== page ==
I think you have misinterpreted my point. To develop, I believe that all people can participate in prayer, but it is NOT necessary. If someone wants to ignore it, let them! As an atheist, I took no offence in listening to people pray. TV, books, public places, prayer is EVERYWHERE! If any individual is persecuting someone for not taking part, they will be punished as always! I am talking about children, here. Especially of American Nationality (of which I am not.) They are not racist, anti-Semitic lunatics. They are children that should be raised in typical Christian values, promoting peace. While I personally believe no religion is necessarily the most correct, people should be able to pray together. While I was raised catholic (obviously not very successfully!), I still wholeheartedly believe that without one thing binding us pupils together, we would have been savage. I was amongst idiots and trouble-makers. Sport, music, even free time did not satisfy their criteria for silence. By enforcing, though you could argue bribing, the student with the notion that they are misbehaving in front of a benevolent God, it stopped a ton of misbehaviour issues. Thanks.

(Like stated, I am Atheist. But not a mean one who hates religion. I am a nice one who merely accepts it. And I don't think Buddhism is a religion, yet a philosophy to live by. Buddhism is fun! Just in case you wanted to bring it up.)
Debate Round No. 2


Dear Pro,
Hi. I hope you are doing well. Sorry if anything from here on seems offensive, I do not mean it to be. First of all, I do not think that supporters of public school prayer are 'racist, anti-Semitic lunatics', though they thoroughly misinterpret the beliefs and needs of children who do not share similar religious beliefs. Yes, I understand you are an atheist who supports school prayer, though this is NOT a position taken by most atheists and nonreligious people. I know quite a share of atheists, and none of them share your point of view. Furthermore, you went to a Catholic (private) school, where prayer is most certainly allowed. However, the basis of my point regards public school prayer, which has to do with a government institution that must comply with separation of church and state. Though you are OK with Christian prayer in public schools, many (including myself) are not. You are in an extreme minority of non-Christians who are OK with public Christian prayer, seemingly because you were raised in a Christian background and seem to be sympathetic with them.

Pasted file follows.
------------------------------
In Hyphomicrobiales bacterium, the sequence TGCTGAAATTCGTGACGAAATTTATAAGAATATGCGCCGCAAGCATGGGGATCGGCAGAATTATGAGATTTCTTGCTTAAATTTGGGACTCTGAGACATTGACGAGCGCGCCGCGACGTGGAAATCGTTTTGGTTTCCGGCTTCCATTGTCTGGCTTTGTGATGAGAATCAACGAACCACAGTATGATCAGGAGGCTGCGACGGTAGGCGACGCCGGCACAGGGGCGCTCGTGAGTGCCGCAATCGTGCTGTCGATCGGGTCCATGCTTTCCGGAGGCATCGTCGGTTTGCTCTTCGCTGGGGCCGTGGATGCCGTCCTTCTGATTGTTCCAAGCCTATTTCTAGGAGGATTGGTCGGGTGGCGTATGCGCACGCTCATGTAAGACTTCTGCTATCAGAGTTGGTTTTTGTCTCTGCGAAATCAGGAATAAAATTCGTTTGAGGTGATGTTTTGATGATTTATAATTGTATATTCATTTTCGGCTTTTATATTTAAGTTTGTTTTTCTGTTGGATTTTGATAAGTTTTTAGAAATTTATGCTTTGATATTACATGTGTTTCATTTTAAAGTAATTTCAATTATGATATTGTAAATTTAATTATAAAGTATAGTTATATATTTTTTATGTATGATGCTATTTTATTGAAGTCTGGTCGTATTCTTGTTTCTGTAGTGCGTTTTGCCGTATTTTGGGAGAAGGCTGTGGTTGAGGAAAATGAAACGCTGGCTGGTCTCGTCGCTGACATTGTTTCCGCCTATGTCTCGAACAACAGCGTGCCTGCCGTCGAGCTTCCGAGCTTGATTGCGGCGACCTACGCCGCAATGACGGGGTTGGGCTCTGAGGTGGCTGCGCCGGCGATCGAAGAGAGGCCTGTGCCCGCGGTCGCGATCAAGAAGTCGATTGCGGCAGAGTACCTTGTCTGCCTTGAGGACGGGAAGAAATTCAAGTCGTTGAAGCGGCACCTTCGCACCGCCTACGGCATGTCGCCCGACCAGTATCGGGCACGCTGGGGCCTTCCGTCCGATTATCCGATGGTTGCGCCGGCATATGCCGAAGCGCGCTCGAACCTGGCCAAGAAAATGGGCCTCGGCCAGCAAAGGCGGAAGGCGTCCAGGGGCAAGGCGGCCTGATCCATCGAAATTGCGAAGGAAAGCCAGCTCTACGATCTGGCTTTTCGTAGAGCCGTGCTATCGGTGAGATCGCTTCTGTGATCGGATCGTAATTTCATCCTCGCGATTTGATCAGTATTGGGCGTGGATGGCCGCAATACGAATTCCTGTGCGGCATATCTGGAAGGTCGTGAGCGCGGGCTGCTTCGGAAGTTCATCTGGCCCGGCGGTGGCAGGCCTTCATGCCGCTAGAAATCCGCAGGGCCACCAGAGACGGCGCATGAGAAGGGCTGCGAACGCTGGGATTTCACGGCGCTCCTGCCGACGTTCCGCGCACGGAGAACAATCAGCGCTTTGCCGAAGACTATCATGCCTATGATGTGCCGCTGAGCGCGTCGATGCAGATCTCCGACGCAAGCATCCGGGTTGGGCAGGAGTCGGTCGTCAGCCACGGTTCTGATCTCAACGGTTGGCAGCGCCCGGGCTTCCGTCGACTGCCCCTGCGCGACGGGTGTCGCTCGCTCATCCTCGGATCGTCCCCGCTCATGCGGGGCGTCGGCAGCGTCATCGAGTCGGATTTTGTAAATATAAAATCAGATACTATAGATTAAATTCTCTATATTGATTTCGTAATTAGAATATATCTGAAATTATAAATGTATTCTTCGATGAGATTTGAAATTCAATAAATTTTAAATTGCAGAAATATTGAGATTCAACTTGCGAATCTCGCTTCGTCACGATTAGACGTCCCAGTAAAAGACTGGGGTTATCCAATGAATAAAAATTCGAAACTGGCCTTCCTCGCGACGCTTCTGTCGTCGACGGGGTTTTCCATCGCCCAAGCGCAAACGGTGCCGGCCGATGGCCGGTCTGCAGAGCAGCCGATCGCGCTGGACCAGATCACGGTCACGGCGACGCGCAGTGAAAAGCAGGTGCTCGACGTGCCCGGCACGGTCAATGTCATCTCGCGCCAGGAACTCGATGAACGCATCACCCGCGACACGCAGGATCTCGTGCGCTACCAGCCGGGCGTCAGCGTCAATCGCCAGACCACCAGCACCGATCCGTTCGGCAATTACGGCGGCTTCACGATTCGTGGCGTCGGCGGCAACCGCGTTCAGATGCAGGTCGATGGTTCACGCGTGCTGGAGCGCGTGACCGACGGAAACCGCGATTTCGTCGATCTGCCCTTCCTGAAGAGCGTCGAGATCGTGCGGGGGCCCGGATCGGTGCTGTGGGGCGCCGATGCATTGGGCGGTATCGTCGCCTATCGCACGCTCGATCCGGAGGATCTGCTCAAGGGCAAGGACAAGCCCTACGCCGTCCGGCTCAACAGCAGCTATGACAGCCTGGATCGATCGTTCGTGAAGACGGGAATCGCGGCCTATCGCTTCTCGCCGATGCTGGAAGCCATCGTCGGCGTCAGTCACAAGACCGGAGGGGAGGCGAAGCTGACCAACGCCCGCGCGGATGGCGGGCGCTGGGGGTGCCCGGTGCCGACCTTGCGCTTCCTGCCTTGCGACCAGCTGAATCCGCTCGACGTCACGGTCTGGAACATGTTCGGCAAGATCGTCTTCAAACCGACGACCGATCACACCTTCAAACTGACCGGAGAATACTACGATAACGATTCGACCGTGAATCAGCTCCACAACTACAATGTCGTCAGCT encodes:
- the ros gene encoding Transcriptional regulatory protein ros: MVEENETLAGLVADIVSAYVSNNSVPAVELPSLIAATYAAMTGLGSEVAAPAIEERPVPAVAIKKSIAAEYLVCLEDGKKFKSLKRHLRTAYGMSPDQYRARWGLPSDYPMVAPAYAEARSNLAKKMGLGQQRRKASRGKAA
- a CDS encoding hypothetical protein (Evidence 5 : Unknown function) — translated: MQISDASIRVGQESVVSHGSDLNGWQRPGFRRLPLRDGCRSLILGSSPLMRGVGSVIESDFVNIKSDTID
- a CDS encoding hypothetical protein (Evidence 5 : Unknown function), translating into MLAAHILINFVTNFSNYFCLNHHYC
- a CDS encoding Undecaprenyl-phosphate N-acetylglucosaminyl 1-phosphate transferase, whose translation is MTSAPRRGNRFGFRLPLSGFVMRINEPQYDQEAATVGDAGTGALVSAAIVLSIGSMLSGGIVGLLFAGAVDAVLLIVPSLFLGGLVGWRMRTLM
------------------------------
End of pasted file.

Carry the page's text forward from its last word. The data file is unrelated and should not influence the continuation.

Furthermore, you state that all American children should be raised using Christian values. This is an extremely rude and ignorant point of view. Yes, most Americans are compliant with Christian values, but not all are. You do not have to be Christian or listen to Christian prayer to be a good person. Similarly, just because you do not participate in Christian prayer, you are not a 'savage', 'idiot', or 'troublemaker'. I, who do not participate in Christian prayer, am not a savage. My entire family, who do not participate in Christian prayer, are not savages. Albert Einstein, who was not Christian, was not a savage. How would Christians feel if Muslim, Jewish, or Satanist prayer was publicly uttered at school. This is exactly how almost all non-Christians (apparently excluding you) feel about public school prayer. It is offensive, no matter if we ignore it or not, when mature adults advocate religious beliefs to children of opposing religions, especially in places where adults are to be respected, such as in a public school. Yes, people should be able to pray together, but not in front of children of other faiths who are meant to feel like worthless trash. Yes, unfortunately, this is what I feel like. You need to understand that many people feel disrespected when their religious beliefs are thrown out of the window in a public institution in turn for those of a more popular faith. Though you may not, we do. As I stated above, Christians (and yourself) would not feel the same way about public school prayer if this prayer was Jewish, Muslim, Satanist, etc. Think about that. Think about a world where at school, teachers encourage and take part in worshiping Satan with children. You are the only one in the room who is not Satanist. Though they do not say so in front of you, the other children secretly taunt and disrespect you. Their prayer, encouraged by teachers, includes proverbs that state you will DIE AND FACE ETERNAL DAMNATION. This is EXACTLY what it feels like when I have to listen to Christian prayer right in front of my face and I am the only one not taking part. They might say that my religion is wrong and use that as an excuse to pray. That is not an excuse. Think about it.